Tired of all the political ads and ready for the 2020 presidential voting to start? It already has — in Minnesota.
Early and absentee voting has begun in several states — including Minnesota, North Carolina and Virginia — raising the question as to whether the New Hampshire primary is still considered the First in the Nation. Minnesota and North Carolina media are both declaring their early voting starts presidential primary contests.
Since 1972, Iowa has held the first presidential nominating contest. This year the Iowa caucuses will be held on February 3, followed by New Hampshire’s #FITN primary (as locals call it) eight days later, as mandated by state law.
But in Minnesota, absentee voting and early voting began Friday, with public radio station MPR proclaiming: “Minnesota ushers in a full-fledged presidential primary.”
The presidential primary — to be held on “Super Tuesday” — will be Minnesota’s first since 1992 and only the fifth in state history, following years of holding presidential caucuses. After frustration expressed by Minnesota voters over the 2016 caucuses, lawmakers returned the state to a primary election process.
Minnesota Democrats will have 15 candidates to choose from. The Minnesota Supreme Court recently rejected a GOP challenge to list only President Trump on the ballot, and Republican voters can now write in candidates of their choice.
“This is really an unknown for us,” said Ken Martin, the state’s Democratic chairman. “This is the first time we’ve had a presidential primary in Minnesota for close to 30 years. It’s hard to know precisely what to expect.”
With that in mind, Minnesota Sen. Amy Klobuchar is holding campaign events around her home state. Meanwhile, the ultra-progressive and often controversial Rep. Ilhan Omar (D-Minn.), will campaign for Sen. Bernie Sanders (I-Vt.), according to NBC News.
And it’s not just the Gopher State. In North Carolina, mail-in ballots are already available for absentee voting. “The 2020 primary elections have begun in North Carolina,” The Charlotte Observer declared.
That primary also includes Republicans. President Trump will face two primary challengers in North Carolina — former Massachusetts Gov. Bill Weld and former Illinois U.S. Rep. Joe Walsh — after the state elections board also overrode Republican efforts to have the president’s name the only one on the ballot.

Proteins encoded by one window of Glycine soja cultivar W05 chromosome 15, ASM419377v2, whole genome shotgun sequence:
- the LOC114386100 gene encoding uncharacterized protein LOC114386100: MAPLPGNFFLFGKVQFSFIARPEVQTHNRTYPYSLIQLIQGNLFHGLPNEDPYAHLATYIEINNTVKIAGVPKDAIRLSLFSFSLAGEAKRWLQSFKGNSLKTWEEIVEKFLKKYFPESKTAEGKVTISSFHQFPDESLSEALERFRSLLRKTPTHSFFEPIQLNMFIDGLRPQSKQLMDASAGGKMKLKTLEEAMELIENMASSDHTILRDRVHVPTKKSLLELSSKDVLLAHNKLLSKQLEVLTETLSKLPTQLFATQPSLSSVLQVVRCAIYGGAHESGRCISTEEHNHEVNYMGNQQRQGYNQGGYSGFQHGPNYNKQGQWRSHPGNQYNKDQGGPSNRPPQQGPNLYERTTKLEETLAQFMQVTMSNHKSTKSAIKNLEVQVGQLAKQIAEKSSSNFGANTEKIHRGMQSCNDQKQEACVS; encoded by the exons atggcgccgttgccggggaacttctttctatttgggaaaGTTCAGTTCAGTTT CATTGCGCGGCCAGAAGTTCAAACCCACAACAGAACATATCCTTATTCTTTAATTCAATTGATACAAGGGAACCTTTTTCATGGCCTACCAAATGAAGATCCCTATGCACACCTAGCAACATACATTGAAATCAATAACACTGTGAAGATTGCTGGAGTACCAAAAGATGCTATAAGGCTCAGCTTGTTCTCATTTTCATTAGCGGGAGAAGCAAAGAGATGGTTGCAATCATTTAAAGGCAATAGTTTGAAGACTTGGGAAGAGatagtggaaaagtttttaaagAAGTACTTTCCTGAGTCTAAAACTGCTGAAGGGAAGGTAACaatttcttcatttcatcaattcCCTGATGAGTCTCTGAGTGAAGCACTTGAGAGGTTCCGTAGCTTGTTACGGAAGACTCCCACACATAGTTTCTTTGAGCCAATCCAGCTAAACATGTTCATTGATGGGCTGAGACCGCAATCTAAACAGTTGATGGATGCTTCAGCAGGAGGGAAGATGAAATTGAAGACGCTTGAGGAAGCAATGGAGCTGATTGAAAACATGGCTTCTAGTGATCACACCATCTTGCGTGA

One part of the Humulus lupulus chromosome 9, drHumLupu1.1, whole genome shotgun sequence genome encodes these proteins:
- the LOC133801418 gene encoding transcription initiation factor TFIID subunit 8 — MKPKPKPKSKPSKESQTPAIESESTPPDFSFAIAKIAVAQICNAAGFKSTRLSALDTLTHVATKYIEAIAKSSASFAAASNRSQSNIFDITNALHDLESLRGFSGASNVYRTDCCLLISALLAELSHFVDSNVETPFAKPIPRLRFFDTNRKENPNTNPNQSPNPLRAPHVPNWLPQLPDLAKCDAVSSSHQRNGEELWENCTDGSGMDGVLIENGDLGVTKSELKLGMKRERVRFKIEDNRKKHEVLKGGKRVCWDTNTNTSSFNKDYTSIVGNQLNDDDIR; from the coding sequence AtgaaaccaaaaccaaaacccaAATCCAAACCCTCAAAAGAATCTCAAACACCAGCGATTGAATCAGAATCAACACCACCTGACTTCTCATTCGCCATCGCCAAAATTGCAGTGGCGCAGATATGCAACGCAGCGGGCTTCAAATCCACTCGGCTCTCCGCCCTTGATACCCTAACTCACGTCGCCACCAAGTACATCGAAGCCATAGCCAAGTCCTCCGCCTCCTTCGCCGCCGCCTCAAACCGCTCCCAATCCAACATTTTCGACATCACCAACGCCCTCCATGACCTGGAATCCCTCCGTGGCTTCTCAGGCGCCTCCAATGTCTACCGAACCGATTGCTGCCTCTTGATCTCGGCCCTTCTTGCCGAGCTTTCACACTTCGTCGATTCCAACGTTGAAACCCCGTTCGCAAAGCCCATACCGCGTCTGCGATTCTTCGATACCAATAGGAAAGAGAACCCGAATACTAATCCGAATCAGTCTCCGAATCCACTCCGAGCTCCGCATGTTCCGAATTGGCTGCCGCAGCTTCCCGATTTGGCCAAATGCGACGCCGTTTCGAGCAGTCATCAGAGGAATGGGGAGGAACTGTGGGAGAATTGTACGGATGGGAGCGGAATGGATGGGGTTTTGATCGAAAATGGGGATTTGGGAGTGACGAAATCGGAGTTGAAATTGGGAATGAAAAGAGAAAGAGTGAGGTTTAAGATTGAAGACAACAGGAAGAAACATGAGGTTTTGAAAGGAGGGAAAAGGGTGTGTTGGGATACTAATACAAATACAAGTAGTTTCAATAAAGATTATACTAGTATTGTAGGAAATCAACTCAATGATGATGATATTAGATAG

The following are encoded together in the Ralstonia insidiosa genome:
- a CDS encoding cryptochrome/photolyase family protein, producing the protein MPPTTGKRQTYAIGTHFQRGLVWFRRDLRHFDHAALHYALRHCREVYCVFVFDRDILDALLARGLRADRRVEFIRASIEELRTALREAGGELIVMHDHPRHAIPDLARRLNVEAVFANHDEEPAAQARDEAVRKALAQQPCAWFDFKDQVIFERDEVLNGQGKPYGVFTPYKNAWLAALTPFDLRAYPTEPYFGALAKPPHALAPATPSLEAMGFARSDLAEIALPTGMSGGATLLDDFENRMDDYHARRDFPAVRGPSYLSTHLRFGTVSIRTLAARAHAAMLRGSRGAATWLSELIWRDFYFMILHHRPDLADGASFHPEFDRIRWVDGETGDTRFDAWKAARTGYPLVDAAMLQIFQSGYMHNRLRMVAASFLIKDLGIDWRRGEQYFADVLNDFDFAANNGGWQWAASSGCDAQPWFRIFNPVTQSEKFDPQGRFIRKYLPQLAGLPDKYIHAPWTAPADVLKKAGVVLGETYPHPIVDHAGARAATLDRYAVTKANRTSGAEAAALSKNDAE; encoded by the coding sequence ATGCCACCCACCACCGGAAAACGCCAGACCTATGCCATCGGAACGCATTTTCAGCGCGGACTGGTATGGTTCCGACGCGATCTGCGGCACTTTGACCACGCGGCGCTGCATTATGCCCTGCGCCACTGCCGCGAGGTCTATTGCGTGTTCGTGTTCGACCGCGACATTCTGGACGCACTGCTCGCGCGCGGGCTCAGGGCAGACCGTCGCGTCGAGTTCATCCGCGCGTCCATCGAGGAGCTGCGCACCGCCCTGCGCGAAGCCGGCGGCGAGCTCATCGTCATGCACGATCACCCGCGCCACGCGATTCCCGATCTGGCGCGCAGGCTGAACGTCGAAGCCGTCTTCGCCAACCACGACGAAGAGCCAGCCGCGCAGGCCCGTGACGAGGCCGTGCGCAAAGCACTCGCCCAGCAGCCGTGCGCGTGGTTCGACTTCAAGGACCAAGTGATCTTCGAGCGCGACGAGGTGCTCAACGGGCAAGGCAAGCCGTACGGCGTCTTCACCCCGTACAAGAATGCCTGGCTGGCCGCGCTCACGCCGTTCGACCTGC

In Virginia, in-person absentee voting began last Thursday, according to the state Department of Elections. Registered voters can receive an absentee ballot in the mail by request online. Voters can also find the ballot online and mail it to their local voter registration office.
Republicans in Virginia will choose delegates to their national convention at a state convention, and no GOP candidates will appear on the ballot in the presidential primary.
Meanwhile in California — with 495 delegates, more than any other state — Democrats moved their primary from early June to the Super Tuesday contest March 3, when a total of 14 states will hold their contests.
As a result of that calendar change, California voters will begin casting their mail-in ballots on February 3 — the same day as the Iowa caucuses. In the 2018 midterms, 65 percent of Californians voted via early ballots.
New Hampshire Secretary of State Bill Gardner, widely viewed as the guardian of the Granite State’s First in the Nation, dismissed concerns that early voting undermines their place in the presidential election process. “It doesn’t affect us,” he said at a November press event formally announcing the date of the primary.
“Because of the nature of this state and how many elections we’ve had, candidates do things that last week or that last weekend that show the people of New Hampshire what they’re made of, their character, that crystallizes in their minds why they thought they were going to vote for this person,” Gardner said.
A complete list of primaries, caucuses and their dates is available here.